Slip, Slop, Slap It's Not Just For Summer

4 June, 2014
Author: Charles Hodgson

Less than three per cent of Sunshine Coast adults will take sufficient precaution against skin cancer this winter, increasing their risk of the state’s most commonly diagnosed cancer.
Figures from the latest Self reported health status survey* show only 2.6 per cent of adults on the Sunshine Coast abide by all five recommended sun protective behaviours in winter: Slip, Slop, Slap, Seek and Slide.
The report shows Sunshine Coast adults aged over 55 are the least SunSmart, with only 2.3 per cent adapting all five sun safety behaviours in cooler months, followed by males aged over 18 years (2.8 per cent).
Cancer Council Queensland spokesperson Katie Clift said sun damage was just as likely during a Queensland winter as the summer season.
“It may be surprising to many that the UV Index level and temperature are not at all linked,” Ms Clift said.
“It can be a very hot afternoon and the UV Index level quite low – or the opposite, a cold and overcast day, but the UV Index reaches moderate or high.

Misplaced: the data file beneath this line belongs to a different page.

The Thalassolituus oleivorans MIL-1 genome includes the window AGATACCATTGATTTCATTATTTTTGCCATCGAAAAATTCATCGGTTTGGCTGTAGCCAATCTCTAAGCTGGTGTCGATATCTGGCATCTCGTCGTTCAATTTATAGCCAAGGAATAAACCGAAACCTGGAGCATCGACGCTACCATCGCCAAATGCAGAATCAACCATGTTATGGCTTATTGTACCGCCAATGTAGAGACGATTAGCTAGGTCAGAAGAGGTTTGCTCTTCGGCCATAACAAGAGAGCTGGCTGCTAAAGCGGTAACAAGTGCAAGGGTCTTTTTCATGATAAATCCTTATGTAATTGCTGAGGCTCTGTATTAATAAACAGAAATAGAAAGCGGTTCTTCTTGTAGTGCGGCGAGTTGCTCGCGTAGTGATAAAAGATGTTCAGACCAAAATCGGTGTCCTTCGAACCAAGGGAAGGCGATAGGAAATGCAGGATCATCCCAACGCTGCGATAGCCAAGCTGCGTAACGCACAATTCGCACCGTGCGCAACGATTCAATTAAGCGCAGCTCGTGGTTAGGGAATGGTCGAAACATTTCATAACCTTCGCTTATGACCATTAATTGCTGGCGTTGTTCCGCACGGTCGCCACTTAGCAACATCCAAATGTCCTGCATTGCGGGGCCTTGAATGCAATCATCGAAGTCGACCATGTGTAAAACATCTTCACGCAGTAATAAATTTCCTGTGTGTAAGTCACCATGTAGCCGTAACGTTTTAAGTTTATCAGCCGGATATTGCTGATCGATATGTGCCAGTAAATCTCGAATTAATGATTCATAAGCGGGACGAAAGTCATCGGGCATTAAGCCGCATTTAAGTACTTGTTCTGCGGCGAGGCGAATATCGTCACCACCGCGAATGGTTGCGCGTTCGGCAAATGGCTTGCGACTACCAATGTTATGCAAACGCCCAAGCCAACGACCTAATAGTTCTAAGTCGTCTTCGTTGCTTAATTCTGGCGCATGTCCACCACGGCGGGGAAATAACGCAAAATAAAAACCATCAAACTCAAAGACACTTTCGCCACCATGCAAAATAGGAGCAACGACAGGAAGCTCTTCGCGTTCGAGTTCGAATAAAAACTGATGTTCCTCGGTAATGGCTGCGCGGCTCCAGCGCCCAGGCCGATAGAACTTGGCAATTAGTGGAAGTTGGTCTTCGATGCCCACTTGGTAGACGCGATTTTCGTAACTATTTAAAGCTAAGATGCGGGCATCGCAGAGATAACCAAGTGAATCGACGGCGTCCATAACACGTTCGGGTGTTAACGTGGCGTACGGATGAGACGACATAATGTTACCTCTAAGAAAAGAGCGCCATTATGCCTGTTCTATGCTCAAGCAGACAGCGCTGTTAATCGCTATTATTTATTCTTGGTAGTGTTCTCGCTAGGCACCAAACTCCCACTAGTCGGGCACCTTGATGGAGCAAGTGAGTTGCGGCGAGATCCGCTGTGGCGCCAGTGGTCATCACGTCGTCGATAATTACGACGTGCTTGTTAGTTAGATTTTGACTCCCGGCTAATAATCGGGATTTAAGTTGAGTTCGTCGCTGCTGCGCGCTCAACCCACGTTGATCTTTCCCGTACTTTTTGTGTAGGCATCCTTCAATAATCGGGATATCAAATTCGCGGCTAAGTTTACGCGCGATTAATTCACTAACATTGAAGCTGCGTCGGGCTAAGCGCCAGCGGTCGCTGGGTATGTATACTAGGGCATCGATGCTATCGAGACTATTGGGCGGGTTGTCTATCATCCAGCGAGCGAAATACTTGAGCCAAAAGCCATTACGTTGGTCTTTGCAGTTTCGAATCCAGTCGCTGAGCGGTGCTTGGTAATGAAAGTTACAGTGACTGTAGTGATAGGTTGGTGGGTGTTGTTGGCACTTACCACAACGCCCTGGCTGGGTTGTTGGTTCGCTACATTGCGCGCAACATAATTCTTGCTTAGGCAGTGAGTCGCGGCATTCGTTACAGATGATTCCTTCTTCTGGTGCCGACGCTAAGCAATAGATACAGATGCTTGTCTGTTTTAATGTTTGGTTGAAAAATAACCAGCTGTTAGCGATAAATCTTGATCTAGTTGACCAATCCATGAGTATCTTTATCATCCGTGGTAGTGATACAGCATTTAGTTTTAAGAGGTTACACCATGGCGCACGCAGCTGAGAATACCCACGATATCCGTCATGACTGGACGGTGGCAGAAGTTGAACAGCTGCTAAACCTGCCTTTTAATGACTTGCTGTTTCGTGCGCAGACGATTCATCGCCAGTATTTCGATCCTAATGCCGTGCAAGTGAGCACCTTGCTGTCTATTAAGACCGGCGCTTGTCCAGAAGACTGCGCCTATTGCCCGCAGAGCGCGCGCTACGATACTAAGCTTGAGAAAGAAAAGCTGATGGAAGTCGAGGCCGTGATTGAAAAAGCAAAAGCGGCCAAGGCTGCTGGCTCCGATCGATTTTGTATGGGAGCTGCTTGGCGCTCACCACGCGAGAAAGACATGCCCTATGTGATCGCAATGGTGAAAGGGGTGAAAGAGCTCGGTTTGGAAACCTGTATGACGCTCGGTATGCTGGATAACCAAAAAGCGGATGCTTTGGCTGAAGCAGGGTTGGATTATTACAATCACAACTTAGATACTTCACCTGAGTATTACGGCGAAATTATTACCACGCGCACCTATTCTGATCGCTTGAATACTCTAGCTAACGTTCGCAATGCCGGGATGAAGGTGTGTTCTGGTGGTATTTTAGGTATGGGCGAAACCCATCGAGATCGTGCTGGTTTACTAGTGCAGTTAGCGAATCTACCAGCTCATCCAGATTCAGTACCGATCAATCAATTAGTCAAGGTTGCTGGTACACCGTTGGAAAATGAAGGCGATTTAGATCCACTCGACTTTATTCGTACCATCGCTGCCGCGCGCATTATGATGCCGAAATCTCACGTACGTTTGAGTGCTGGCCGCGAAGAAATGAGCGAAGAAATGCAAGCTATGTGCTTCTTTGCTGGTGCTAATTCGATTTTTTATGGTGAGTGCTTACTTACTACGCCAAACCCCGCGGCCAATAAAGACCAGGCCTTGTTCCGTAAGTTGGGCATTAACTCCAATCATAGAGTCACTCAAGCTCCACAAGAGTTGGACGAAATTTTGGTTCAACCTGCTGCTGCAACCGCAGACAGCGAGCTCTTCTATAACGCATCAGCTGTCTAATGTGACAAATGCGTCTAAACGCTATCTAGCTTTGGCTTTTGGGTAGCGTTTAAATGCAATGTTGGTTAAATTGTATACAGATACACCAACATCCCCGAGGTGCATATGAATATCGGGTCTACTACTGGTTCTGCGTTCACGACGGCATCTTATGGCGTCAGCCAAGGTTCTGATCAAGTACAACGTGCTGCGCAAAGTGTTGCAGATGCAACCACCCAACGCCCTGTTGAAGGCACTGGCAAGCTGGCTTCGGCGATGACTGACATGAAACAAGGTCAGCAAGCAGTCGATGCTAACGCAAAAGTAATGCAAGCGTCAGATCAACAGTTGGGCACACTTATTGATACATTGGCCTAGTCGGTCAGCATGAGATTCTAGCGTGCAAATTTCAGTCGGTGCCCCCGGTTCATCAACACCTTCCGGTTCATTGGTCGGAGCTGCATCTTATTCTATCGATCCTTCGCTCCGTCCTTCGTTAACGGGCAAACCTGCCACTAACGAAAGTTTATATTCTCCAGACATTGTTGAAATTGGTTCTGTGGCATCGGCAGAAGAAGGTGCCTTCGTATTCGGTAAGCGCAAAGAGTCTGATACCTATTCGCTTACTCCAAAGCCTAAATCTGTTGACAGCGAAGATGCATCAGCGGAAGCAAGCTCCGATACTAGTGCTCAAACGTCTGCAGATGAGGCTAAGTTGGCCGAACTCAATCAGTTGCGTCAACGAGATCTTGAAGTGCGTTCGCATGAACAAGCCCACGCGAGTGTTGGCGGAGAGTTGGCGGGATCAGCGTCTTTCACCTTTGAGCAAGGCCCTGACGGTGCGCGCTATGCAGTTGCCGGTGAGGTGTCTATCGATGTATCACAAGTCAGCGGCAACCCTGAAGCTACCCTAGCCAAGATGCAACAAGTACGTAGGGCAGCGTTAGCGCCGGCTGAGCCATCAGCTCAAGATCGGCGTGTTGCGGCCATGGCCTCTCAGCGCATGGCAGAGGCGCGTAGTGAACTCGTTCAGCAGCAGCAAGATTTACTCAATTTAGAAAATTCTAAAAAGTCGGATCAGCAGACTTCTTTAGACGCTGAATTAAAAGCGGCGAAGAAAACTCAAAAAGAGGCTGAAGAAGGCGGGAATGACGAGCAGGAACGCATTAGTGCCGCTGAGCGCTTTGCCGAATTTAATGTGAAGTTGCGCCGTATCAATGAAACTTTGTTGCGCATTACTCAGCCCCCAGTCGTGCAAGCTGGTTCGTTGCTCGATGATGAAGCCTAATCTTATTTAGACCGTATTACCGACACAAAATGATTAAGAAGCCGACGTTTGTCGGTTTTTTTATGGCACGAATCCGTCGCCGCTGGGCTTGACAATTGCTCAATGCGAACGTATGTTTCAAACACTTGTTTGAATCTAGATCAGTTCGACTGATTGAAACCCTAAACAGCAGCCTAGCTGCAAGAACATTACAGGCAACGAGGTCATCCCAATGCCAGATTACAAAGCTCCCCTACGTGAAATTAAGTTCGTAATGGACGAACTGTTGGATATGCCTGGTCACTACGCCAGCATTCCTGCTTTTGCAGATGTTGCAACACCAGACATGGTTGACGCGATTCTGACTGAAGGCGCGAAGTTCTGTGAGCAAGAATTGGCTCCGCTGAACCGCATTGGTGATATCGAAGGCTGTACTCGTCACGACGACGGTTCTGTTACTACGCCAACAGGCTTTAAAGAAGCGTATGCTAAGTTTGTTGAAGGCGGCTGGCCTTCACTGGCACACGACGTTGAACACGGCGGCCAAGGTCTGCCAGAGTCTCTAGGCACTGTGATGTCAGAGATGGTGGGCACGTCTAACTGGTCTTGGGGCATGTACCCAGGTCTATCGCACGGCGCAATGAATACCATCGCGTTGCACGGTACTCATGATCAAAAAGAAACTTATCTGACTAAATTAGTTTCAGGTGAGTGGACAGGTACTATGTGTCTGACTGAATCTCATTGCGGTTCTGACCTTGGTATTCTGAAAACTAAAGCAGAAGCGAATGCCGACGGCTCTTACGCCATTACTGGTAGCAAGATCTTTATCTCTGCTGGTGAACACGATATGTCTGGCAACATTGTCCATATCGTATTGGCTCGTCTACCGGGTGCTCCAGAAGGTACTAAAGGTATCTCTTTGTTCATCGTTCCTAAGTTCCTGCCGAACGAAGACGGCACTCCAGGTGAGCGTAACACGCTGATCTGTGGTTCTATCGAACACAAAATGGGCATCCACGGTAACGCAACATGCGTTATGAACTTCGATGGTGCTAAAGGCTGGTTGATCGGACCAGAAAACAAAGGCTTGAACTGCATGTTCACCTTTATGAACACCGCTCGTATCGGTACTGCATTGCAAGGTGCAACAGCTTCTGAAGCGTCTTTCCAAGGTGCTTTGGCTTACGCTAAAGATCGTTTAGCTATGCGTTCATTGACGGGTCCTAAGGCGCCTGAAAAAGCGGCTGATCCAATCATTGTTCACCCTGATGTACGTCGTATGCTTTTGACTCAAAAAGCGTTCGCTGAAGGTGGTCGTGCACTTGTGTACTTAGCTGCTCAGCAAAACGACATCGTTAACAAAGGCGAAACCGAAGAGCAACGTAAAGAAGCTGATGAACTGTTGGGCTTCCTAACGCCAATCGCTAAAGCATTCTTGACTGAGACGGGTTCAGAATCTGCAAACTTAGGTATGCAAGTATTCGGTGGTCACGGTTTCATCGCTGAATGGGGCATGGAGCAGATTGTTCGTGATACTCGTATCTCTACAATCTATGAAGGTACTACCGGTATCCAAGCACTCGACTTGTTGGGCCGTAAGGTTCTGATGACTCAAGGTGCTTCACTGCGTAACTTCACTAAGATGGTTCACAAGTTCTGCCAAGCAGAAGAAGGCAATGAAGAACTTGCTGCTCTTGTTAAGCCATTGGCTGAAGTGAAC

“Sun protection is required when the UV Index is 3 and above – even on cloudy, cold and overcast days.
“Here in Queensland, the UV Index is 3 and above all year round – so sun protection is required through every season.
“Don’t rely on temperature to prompt you to protect your skin – get to know the UV Index level – you may be surprised about sun protection recommendations!”
Cancer Council Queensland is also concerned about vitamin D myths that may lead some Queenslanders to seek sun exposure intentionally.
“In Queensland, we generally only need a few minutes of sun daily, even in winter, for sufficient vitamin D intake,” Ms Clift said.
“Queenslanders must ensure they use all five recommended sun-protective behaviours to best reduce their risk of skin cancer.
“Slip on protective clothing, Slop on SPF30 or above broad-spectrum, water-resistant sunscreen, Slap on a broad-brimmed hat, Seek shade and Slide on wrap-around sunglasses.”
Queensland has the highest rates of skin cancer in the world. Around 3,000 melanoma and 133,000 non-melanoma skin cancers are diagnosed across the state each year.
More information about Cancer Council Queensland is available at or Cancer Council Helpline 13 11 20.